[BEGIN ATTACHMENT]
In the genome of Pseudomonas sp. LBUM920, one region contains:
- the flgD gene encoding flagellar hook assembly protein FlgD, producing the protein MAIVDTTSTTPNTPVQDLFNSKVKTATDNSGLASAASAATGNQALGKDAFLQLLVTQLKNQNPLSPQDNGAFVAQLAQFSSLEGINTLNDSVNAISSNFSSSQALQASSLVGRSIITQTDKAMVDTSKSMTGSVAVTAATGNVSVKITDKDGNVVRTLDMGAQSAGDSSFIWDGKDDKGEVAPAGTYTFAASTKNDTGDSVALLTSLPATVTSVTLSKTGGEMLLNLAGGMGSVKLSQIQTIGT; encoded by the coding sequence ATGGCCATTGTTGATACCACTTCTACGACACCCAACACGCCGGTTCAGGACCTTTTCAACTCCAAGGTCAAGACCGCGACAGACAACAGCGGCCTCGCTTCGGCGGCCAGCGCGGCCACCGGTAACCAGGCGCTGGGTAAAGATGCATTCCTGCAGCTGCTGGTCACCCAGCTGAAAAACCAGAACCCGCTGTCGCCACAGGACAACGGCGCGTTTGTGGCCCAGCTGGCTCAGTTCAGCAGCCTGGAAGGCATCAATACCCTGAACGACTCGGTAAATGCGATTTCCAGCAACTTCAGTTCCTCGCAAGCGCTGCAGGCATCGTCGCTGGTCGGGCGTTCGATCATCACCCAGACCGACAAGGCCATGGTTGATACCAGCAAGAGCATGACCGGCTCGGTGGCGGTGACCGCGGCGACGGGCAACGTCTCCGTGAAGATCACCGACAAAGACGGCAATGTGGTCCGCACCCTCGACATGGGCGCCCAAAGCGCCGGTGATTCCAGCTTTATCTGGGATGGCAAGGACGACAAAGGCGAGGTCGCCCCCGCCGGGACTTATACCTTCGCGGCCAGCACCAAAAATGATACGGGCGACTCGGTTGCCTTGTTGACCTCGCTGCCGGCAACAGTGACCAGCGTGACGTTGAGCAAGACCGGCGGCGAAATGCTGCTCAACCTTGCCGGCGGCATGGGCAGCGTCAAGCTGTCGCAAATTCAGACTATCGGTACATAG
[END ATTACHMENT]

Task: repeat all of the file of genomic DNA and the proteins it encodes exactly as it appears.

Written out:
In the genome of Pseudomonas sp. LBUM920, one region contains:
- the flgD gene encoding flagellar hook assembly protein FlgD, producing the protein MAIVDTTSTTPNTPVQDLFNSKVKTATDNSGLASAASAATGNQALGKDAFLQLLVTQLKNQNPLSPQDNGAFVAQLAQFSSLEGINTLNDSVNAISSNFSSSQALQASSLVGRSIITQTDKAMVDTSKSMTGSVAVTAATGNVSVKITDKDGNVVRTLDMGAQSAGDSSFIWDGKDDKGEVAPAGTYTFAASTKNDTGDSVALLTSLPATVTSVTLSKTGGEMLLNLAGGMGSVKLSQIQTIGT; encoded by the coding sequence ATGGCCATTGTTGATACCACTTCTACGACACCCAACACGCCGGTTCAGGACCTTTTCAACTCCAAGGTCAAGACCGCGACAGACAACAGCGGCCTCGCTTCGGCGGCCAGCGCGGCCACCGGTAACCAGGCGCTGGGTAAAGATGCATTCCTGCAGCTGCTGGTCACCCAGCTGAAAAACCAGAACCCGCTGTCGCCACAGGACAACGGCGCGTTTGTGGCCCAGCTGGCTCAGTTCAGCAGCCTGGAAGGCATCAATACCCTGAACGACTCGGTAAATGCGATTTCCAGCAACTTCAGTTCCTCGCAAGCGCTGCAGGCATCGTCGCTGGTCGGGCGTTCGATCATCACCCAGACCGACAAGGCCATGGTTGATACCAGCAAGAGCATGACCGGCTCGGTGGCGGTGACCGCGGCGACGGGCAACGTCTCCGTGAAGATCACCGACAAAGACGGCAATGTGGTCCGCACCCTCGACATGGGCGCCCAAAGCGCCGGTGATTCCAGCTTTATCTGGGATGGCAAGGACGACAAAGGCGAGGTCGCCCCCGCCGGGACTTATACCTTCGCGGCCAGCACCAAAAATGATACGGGCGACTCGGTTGCCTTGTTGACCTCGCTGCCGGCAACAGTGACCAGCGTGACGTTGAGCAAGACCGGCGGCGAAATGCTGCTCAACCTTGCCGGCGGCATGGGCAGCGTCAAGCTGTCGCAAATTCAGACTATCGGTACATAG